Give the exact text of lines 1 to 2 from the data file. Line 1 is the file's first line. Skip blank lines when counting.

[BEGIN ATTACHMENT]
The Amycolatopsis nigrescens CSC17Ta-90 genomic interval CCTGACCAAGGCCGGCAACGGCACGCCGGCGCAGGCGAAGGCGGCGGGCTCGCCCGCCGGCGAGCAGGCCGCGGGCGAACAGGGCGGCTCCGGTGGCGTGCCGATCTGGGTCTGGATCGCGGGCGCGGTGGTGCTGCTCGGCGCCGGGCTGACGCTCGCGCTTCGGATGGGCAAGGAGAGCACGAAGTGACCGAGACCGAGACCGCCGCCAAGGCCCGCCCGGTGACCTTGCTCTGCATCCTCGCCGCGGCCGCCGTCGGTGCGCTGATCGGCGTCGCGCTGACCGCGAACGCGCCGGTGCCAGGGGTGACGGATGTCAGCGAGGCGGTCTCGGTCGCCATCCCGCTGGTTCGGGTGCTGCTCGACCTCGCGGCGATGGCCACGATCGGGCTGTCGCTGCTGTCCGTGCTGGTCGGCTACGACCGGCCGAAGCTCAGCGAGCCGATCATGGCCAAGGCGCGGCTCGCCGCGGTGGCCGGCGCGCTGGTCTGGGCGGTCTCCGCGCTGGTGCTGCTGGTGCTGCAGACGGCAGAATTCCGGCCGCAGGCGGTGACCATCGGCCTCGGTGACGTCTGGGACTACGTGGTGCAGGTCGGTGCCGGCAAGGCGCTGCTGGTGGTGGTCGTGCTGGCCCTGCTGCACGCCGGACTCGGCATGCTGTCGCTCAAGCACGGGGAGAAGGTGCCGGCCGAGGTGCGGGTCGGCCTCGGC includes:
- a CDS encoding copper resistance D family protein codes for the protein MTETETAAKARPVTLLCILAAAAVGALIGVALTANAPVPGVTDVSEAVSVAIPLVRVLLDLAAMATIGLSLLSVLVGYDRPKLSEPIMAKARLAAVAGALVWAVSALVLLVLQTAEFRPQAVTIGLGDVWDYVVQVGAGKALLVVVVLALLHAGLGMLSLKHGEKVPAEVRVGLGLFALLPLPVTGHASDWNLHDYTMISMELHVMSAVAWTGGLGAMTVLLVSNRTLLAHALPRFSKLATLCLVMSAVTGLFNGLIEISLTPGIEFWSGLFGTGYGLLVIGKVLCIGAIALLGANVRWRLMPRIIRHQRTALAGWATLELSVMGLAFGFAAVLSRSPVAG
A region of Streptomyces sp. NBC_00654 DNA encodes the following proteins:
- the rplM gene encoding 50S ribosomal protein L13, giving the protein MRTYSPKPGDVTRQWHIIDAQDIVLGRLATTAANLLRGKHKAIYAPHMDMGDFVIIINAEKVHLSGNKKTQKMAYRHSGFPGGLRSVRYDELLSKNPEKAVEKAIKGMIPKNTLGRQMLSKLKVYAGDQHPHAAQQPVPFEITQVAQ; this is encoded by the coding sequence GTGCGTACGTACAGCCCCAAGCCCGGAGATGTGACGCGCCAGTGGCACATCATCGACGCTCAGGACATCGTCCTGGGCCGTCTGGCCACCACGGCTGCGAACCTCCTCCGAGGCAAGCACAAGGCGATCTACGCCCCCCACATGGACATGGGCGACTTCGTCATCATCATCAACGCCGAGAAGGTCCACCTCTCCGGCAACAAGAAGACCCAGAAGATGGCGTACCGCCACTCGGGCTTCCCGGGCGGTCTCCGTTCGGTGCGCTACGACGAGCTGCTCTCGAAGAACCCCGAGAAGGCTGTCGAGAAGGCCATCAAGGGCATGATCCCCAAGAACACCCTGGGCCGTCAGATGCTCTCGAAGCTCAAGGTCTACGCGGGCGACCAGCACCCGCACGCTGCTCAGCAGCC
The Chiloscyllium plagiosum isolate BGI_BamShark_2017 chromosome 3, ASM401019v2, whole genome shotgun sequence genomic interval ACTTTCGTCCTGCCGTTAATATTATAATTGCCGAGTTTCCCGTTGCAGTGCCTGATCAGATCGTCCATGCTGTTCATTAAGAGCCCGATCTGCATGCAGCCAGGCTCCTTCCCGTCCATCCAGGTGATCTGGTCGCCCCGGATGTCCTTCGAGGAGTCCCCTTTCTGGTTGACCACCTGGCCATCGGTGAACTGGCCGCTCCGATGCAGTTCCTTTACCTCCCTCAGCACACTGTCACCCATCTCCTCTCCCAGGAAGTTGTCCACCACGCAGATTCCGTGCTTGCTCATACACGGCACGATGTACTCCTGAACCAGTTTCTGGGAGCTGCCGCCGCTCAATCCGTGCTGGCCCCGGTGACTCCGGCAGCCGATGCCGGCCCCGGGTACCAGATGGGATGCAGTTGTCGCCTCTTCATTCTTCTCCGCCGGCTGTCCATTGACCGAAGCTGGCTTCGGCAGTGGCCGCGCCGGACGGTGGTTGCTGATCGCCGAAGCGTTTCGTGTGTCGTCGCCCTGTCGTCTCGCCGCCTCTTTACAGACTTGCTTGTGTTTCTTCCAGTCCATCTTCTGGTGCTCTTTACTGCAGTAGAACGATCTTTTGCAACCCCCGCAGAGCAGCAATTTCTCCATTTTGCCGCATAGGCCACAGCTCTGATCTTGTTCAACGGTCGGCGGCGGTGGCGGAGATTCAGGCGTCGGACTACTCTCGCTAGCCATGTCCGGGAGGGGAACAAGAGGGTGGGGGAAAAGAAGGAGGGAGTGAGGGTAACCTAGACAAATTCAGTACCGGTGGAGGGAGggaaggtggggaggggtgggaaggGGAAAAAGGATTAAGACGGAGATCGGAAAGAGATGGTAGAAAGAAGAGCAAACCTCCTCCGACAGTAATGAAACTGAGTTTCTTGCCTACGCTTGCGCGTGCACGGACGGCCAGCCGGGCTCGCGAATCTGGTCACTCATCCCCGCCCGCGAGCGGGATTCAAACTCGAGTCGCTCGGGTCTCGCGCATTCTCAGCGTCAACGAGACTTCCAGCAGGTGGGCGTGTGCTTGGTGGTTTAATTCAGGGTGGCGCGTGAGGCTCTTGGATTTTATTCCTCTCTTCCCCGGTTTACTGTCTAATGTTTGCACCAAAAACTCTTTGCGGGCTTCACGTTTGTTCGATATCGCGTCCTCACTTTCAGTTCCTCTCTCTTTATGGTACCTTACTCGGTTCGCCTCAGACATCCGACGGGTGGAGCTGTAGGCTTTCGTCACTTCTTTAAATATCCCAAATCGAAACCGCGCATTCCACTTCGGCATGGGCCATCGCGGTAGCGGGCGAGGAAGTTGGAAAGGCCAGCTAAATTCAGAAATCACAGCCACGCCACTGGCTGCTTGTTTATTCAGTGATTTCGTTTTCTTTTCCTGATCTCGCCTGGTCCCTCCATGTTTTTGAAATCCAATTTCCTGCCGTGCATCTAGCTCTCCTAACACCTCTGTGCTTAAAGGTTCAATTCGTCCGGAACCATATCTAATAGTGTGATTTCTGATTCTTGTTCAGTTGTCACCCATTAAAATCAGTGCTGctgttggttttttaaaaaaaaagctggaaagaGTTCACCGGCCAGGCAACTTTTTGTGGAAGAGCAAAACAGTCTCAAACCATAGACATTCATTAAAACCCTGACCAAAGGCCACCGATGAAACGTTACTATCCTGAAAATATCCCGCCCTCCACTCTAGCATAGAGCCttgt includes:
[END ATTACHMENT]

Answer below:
The Amycolatopsis nigrescens CSC17Ta-90 genomic interval CCTGACCAAGGCCGGCAACGGCACGCCGGCGCAGGCGAAGGCGGCGGGCTCGCCCGCCGGCGAGCAGGCCGCGGGCGAACAGGGCGGCTCCGGTGGCGTGCCGATCTGGGTCTGGATCGCGGGCGCGGTGGTGCTGCTCGGCGCCGGGCTGACGCTCGCGCTTCGGATGGGCAAGGAGAGCACGAAGTGACCGAGACCGAGACCGCCGCCAAGGCCCGCCCGGTGACCTTGCTCTGCATCCTCGCCGCGGCCGCCGTCGGTGCGCTGATCGGCGTCGCGCTGACCGCGAACGCGCCGGTGCCAGGGGTGACGGATGTCAGCGAGGCGGTCTCGGTCGCCATCCCGCTGGTTCGGGTGCTGCTCGACCTCGCGGCGATGGCCACGATCGGGCTGTCGCTGCTGTCCGTGCTGGTCGGCTACGACCGGCCGAAGCTCAGCGAGCCGATCATGGCCAAGGCGCGGCTCGCCGCGGTGGCCGGCGCGCTGGTCTGGGCGGTCTCCGCGCTGGTGCTGCTGGTGCTGCAGACGGCAGAATTCCGGCCGCAGGCGGTGACCATCGGCCTCGGTGACGTCTGGGACTACGTGGTGCAGGTCGGTGCCGGCAAGGCGCTGCTGGTGGTGGTCGTGCTGGCCCTGCTGCACGCCGGACTCGGCATGCTGTCGCTCAAGCACGGGGAGAAGGTGCCGGCCGAGGTGCGGGTCGGCCTCGGC includes:
- a CDS encoding copper resistance D family protein codes for the protein MTETETAAKARPVTLLCILAAAAVGALIGVALTANAPVPGVTDVSEAVSVAIPLVRVLLDLAAMATIGLSLLSVLVGYDRPKLSEPIMAKARLAAVAGALVWAVSALVLLVLQTAEFRPQAVTIGLGDVWDYVVQVGAGKALLVVVVLALLHAGLGMLSLKHGEKVPAEVRVGLGLFALLPLPVTGHASDWNLHDYTMISMELHVMSAVAWTGGLGAMTVLLVSNRTLLAHALPRFSKLATLCLVMSAVTGLFNGLIEISLTPGIEFWSGLFGTGYGLLVIGKVLCIGAIALLGANVRWRLMPRIIRHQRTALAGWATLELSVMGLAFGFAAVLSRSPVAG